One of the things that most confused me when I moved to Pennsylvania was the structure of local government.
As a native Virginian, I understood Virginia, and, frankly, many aspects of Virginia’s structure make sense, even as the persons who fill elective offices often do not. “Independent cities,” for example, are a great idea. Cities are not part of counties. Therefore, if you are in a city, the only jurisdiction to hold accountable is the city; bucks cannot be passed back and forth between cities and counties. If the governance of the independent city is incompetent, there is only one government to blame. If voters do not turn them out, it’s their own damned fault.
Pennsylvania counties are divided into townships and boroughs for no good reason that I could ever figure out (“borough” is a term for a “township” that is a little more urban than the surrounding area, such as Narberth, the wonderful place where I lived; it’s a “township” on steroids that, anywhere else, would be called a “town”).
After a while, I figured out that most local governance was provided by the township; that’s where I registered to vote, for example. As far as I could figure out, counties existed mostly to create
I did a little research and learned that, after the American Revolution, there seemed to be two schools of thought regarding how to promote democracy. One school advocated concentrating power in the hands of elected representatives as a way of guaranteeing “democracy.” The other believed that the more elected officials, the more “democracy”; New England’s town meetings are perhaps the extreme example of this.
Pennsylvania seems to have opted for the latter choice. There are lots of little jurisdictions with lots of elected officials (one of the elected officials was a “prothonotary”–never did figure out what that was, a notary with a big nose, maybe, though Wikipedia tells me it is what anyone else would call “Clerk of the Court”). I remember reading somewhere that Pennsylvania has over 44,000 state and local elected officials, second highest in the nation, though it is a middling-sized state in both area and population.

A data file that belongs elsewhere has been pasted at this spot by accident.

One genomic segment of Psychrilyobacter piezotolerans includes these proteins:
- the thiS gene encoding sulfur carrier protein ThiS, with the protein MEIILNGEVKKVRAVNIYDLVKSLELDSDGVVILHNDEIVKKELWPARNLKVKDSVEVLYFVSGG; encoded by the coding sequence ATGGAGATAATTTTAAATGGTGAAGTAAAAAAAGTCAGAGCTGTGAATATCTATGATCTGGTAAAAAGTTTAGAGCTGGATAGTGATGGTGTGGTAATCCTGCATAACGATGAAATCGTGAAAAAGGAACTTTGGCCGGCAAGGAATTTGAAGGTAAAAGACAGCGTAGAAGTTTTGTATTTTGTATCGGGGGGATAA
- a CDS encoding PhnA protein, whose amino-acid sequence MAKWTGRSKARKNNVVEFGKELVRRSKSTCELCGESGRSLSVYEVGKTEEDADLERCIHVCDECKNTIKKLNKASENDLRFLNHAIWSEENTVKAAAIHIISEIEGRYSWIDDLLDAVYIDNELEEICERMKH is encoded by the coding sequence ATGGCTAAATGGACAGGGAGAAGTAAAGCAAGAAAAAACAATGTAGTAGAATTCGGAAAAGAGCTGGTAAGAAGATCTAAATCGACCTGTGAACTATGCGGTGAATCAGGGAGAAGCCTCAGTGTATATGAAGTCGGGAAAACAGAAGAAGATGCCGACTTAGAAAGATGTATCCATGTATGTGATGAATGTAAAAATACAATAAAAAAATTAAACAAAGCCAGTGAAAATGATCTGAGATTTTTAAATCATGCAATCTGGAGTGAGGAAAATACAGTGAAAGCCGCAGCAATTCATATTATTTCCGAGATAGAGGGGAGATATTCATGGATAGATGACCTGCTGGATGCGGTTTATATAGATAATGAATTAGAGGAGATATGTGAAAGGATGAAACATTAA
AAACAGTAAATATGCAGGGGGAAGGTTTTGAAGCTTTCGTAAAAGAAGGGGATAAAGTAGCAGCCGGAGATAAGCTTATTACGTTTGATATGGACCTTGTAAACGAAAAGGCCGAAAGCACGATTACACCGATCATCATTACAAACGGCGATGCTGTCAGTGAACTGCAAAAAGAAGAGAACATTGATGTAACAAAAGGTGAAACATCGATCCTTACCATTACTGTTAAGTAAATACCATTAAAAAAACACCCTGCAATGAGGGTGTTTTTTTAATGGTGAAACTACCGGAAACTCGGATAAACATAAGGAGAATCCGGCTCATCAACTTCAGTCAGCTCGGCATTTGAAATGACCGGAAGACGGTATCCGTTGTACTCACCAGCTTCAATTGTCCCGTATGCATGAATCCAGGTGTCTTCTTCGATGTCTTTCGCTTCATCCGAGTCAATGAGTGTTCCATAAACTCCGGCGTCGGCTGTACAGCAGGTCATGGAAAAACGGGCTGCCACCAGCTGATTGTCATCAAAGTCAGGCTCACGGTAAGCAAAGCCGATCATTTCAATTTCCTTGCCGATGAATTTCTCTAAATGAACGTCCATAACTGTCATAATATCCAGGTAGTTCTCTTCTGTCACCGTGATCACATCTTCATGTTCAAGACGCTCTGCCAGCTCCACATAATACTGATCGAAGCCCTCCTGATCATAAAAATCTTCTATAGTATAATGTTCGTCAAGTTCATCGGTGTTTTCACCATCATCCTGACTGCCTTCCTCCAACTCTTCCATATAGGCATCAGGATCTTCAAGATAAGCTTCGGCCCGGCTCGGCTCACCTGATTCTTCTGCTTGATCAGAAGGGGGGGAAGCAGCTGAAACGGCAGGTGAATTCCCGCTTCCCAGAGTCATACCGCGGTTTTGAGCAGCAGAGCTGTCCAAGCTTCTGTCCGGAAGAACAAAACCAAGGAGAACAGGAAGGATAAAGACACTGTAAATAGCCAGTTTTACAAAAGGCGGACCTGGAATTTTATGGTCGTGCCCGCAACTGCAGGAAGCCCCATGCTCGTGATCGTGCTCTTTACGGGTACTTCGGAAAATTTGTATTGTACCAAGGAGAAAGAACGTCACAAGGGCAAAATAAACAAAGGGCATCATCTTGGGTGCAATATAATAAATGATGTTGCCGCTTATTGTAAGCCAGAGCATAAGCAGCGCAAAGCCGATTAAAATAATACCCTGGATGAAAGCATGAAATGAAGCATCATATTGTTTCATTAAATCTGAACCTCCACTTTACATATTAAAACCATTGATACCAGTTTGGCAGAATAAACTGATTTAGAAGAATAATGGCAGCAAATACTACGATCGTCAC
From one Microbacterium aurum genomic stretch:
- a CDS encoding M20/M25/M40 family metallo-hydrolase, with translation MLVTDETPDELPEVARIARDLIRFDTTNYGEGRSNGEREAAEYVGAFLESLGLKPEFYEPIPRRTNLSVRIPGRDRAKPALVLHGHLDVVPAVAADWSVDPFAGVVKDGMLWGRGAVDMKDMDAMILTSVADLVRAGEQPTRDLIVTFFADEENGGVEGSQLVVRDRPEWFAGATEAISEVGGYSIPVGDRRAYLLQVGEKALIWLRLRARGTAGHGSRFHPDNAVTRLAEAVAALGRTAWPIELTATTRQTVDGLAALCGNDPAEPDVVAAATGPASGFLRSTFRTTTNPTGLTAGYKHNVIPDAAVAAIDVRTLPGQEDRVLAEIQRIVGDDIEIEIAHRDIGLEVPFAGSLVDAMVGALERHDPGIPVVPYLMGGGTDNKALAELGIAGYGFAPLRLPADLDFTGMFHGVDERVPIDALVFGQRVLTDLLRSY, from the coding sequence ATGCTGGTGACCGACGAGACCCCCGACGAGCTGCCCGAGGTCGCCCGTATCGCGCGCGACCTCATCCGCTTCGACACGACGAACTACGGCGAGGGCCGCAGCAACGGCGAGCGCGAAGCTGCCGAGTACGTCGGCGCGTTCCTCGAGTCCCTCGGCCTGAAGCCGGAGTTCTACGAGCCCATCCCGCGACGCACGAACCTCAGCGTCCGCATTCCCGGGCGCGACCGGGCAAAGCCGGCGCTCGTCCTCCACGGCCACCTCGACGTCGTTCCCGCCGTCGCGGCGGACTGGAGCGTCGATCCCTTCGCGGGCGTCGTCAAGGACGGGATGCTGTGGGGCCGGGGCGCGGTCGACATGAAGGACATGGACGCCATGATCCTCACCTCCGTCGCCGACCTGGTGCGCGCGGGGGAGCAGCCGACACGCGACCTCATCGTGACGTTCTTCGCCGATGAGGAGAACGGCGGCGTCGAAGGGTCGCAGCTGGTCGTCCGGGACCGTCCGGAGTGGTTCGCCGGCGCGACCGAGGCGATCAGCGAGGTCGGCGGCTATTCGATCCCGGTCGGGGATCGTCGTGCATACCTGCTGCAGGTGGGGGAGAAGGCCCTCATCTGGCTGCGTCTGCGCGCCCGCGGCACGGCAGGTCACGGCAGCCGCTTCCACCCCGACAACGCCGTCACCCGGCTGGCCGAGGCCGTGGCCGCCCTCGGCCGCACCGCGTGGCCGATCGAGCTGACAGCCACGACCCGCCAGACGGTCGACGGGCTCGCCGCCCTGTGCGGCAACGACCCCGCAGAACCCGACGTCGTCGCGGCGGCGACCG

Now, a couple of decades after I lived there, Pennsylvania’s system of local governance seems to be collapsing under its own weight.
One thing is certain: No solution that involves reducing the number of jurisdictions or elected officials will be brooked. The number of Babbitts must be held constant.
Paul Krugman sees more to Jeb Bush’s week of wonderful waffling on the Great and Glorious Patriotic War for a Lie in Iraq than what it might say about him. He finds it symptomatic of larger problems within the Republican Party and its ideological world-view. A bit (emphasis added):
Voters, even Republican primary voters, may not share that view (of the wisdom of that war–ed.), and the past few days have probably taken a toll on Bush’s presidential prospects. In a way, however, that’s unfair. Iraq is a special problem for the Bush family, which has a history both of never admitting mistakes and of sticking with loyal family retainers no matter how badly they perform. But refusal to learn from experience, combined with a version of political correctness in which you’re only acceptable if you have been wrong about crucial issues, is pervasive in the modern Republican Party.
Follow the link.
Out Roanoke way, a long-time Republican is fed up after trying to vote in a “firehouse primary” (whatever that is–sounds sort of like a caucus).
I’ll quote a bit of his article, but, really, you should read it.
One asked if I was in support of the “principles of the Republican Party” and the second required that I affirm that I would support/vote for whomever the Republicans had nominated to run in the November election.
Believing for a split second that Vladimir Putin would suddenly appear and congratulate me for showing up to ensure that he would receive the usual 96.7 percent of the vote, I was incredulous.
When I responded that I had no idea what the “principles of the Republican Party” were . . . (read the rest–ed).
Jon Stewart’s candidate round up . . . below the fold in case it autoplays.